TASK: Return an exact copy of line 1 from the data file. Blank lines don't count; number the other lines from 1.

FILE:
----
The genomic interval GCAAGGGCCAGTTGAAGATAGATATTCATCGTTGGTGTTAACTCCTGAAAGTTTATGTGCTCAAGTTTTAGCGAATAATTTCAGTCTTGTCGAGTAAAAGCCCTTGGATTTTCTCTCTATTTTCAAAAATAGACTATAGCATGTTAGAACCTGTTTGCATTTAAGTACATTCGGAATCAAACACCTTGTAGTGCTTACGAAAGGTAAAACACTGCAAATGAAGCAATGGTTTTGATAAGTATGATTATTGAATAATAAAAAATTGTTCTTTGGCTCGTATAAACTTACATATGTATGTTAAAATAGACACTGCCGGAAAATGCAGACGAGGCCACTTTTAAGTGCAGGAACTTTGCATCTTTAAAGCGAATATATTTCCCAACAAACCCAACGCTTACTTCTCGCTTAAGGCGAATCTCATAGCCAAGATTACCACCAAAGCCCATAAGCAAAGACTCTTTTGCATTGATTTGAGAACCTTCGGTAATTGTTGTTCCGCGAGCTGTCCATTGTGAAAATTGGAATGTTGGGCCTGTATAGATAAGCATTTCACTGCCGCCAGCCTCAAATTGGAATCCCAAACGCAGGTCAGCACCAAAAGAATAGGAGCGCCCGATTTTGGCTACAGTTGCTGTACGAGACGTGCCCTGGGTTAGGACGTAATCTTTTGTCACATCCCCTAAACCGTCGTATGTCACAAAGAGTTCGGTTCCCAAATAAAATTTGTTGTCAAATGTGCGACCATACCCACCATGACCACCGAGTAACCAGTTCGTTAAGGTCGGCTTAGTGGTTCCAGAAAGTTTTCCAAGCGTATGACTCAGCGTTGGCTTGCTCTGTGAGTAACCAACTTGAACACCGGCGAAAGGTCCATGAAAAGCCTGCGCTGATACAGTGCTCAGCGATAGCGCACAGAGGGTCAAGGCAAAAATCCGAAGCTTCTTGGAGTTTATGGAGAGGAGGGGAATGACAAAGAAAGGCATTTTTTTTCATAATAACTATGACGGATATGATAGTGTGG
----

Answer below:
The genomic interval GCAAGGGCCAGTTGAAGATAGATATTCATCGTTGGTGTTAACTCCTGAAAGTTTATGTGCTCAAGTTTTAGCGAATAATTTCAGTCTTGTCGAGTAAAAGCCCTTGGATTTTCTCTCTATTTTCAAAAATAGACTATAGCATGTTAGAACCTGTTTGCATTTAAGTACATTCGGAATCAAACACCTTGTAGTGCTTACGAAAGGTAAAACACTGCAAATGAAGCAATGGTTTTGATAAGTATGATTATTGAATAATAAAAAATTGTTCTTTGGCTCGTATAAACTTACATATGTATGTTAAAATAGACACTGCCGGAAAATGCAGACGAGGCCACTTTTAAGTGCAGGAACTTTGCATCTTTAAAGCGAATATATTTCCCAACAAACCCAACGCTTACTTCTCGCTTAAGGCGAATCTCATAGCCAAGATTACCACCAAAGCCCATAAGCAAAGACTCTTTTGCATTGATTTGAGAACCTTCGGTAATTGTTGTTCCGCGAGCTGTCCATTGTGAAAATTGGAATGTTGGGCCTGTATAGATAAGCATTTCACTGCCGCCAGCCTCAAATTGGAATCCCAAACGCAGGTCAGCACCAAAAGAATAGGAGCGCCCGATTTTGGCTACAGTTGCTGTACGAGACGTGCCCTGGGTTAGGACGTAATCTTTTGTCACATCCCCTAAACCGTCGTATGTCACAAAGAGTTCGGTTCCCAAATAAAATTTGTTGTCAAATGTGCGACCATACCCACCATGACCACCGAGTAACCAGTTCGTTAAGGTCGGCTTAGTGGTTCCAGAAAGTTTTCCAAGCGTATGACTCAGCGTTGGCTTGCTCTGTGAGTAACCAACTTGAACACCGGCGAAAGGTCCATGAAAAGCCTGCGCTGATACAGTGCTCAGCGATAGCGCACAGAGGGTCAAGGCAAAAATCCGAAGCTTCTTGGAGTTTATGGAGAGGAGGGGAATGACAAAGAAAGGCATTTTTTTTCATAATAACTATGACGGATATGATAGTGTGG